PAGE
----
I don’t have an immediate association between Nuremberg and bridges. More between Nuremberg and Christmas markets or gingerbread. But upon a closer look, Nuremberg revealed its enchanted bridges.
Nuremberg is by the river Pegnitz. The Pegnitz separates the city into the southern Lorenz old town and the northern Sebald old town. Even today, there are many wonderful, historical bridges to cross from the old town. Let us introduce you to our personal bridge favourites.
In the Middle Ages, the executioner was a person with whom the most honourable people of the town didn’t want anything to do with or were even allowed to interact with. He reached his secluded house via a wooden walkway, the executioner’s bridge or Henkersteg. The Henkersteg in Nuremberg connects the flea market and the Unschlitt square.
Of course, we had to walk the Henkersteg when we were in Nuremberg. A dark, wooden bridge carries pedestrians across the Pegnitz. A little imagination and I could see the executioner walking back to his house after the job was done, well hidden from the eyes of the citizens of Nuremberg.
The Kettensteg bridge is to the west of the city walls. The pedestrian bridge is 68 meters long. It is the oldest iron suspension bridge preserved on the European mainland.
In 1490 a stone arch was built across the Pegnitz, starting from the city wall. Its main purpose was the defence of the city. A wooden bridge was added to carry pedestrians across.
In 1824 an iron chain bridge in British design replaced the old construction. To prevent the chain bridge from swinging too much, the bridge was pedestrianised. And also for pedestrians, certain things were not allowed, like walking in lockstep or jumping and swinging on the bridge. Iron beams were added in 1930 to stiffen the construction from either side.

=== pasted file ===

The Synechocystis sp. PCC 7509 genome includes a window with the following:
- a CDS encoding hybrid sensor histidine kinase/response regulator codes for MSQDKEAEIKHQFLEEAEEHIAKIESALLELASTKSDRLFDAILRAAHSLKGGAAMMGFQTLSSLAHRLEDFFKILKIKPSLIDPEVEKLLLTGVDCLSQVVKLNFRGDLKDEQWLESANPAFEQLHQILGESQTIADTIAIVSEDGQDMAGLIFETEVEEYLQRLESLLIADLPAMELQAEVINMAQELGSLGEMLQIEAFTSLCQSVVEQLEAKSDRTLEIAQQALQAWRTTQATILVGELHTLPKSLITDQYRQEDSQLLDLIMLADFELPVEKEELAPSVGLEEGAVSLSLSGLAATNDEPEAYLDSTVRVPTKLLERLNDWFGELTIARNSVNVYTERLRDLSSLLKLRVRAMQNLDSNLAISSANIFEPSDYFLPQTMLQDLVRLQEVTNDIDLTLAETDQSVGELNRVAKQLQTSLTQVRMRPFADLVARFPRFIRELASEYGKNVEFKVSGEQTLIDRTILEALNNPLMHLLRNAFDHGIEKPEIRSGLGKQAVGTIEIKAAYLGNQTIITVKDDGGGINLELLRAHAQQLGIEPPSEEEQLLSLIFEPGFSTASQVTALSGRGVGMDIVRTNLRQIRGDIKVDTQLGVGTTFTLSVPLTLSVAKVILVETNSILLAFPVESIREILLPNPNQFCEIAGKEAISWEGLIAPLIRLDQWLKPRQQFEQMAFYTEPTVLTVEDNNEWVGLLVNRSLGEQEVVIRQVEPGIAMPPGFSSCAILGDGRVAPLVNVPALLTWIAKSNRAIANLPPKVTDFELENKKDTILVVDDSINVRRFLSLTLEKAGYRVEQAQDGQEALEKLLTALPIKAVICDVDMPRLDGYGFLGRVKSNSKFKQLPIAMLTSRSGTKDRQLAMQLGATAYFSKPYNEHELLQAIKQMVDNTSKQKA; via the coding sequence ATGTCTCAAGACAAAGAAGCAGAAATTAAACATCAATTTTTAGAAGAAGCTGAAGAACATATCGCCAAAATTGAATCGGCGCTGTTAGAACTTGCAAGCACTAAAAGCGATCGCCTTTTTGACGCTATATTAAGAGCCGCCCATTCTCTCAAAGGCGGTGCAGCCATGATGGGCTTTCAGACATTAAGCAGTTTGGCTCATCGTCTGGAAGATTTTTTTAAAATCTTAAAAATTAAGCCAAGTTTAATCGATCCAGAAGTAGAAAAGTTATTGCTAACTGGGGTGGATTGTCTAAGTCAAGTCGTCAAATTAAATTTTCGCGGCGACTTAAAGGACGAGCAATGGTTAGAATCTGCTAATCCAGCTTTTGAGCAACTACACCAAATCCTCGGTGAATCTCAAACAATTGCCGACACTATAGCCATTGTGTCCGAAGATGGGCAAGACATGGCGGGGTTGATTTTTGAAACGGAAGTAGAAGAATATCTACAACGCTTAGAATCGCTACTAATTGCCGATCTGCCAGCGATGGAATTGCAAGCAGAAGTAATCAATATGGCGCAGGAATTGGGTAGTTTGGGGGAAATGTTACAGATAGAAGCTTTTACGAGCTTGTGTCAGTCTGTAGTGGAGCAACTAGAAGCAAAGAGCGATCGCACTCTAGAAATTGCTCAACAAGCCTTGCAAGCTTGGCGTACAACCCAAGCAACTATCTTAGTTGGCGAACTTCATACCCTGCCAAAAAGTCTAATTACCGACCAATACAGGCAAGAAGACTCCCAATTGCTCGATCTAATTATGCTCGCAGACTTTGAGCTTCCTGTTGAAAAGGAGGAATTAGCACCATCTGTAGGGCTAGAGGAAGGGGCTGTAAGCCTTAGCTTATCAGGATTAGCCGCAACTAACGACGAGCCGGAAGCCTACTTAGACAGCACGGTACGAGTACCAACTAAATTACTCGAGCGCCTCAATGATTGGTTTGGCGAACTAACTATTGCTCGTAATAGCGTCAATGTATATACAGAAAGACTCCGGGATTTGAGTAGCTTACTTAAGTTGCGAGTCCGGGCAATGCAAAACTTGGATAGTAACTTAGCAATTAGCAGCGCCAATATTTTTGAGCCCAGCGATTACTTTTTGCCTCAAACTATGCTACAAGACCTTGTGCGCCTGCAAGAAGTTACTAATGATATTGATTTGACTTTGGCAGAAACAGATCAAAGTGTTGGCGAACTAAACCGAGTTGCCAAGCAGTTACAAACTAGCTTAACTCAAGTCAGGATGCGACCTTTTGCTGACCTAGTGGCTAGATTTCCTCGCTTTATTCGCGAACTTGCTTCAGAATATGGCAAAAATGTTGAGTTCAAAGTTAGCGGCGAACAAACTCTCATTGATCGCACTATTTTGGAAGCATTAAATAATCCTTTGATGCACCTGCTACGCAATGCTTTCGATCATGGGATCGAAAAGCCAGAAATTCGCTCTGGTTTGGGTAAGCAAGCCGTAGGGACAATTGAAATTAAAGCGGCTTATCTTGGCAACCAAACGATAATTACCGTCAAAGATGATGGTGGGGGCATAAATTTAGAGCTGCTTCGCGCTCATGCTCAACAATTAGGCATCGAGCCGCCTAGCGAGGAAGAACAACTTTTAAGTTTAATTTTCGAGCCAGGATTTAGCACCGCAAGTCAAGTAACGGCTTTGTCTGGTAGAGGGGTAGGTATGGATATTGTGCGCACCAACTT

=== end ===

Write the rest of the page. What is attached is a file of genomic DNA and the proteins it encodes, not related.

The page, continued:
A truly fascinating construction, that bridge. It got given its name Kettensteg (chain bridge) by the Nuremberg people because of the big, visible chain. Because of the iron beams, no movement can be felt anymore when walking the bridge.
One of the most well-known bridges of Nuremberg is actually not even a bridge. It is the Heilig-Geist-Spital (Holy Spirit Hospital) building that spans across the Pegnitz.
The Heilig-Geist-Spital is the biggest municipal institution that was looking after the old and the ill.
The original building was erected in 1332 together with a church. The building that spans the river was constructed in 1489. Unfortunately, everything but the arches was destroyed in the Second World War and had to be laboriously rebuilt after.
Even if it is technically not a bridge this construction that spans the Pegnitz is one of the most beautiful bridges to me.
Bridges in Nuremberg – pictures
There are many well-known bridges in Nuremberg that aren’t covered in this article because they didn’t spark quite the same enthusiasm as the others. Others, however, were very impressive and I’d like to share some of them.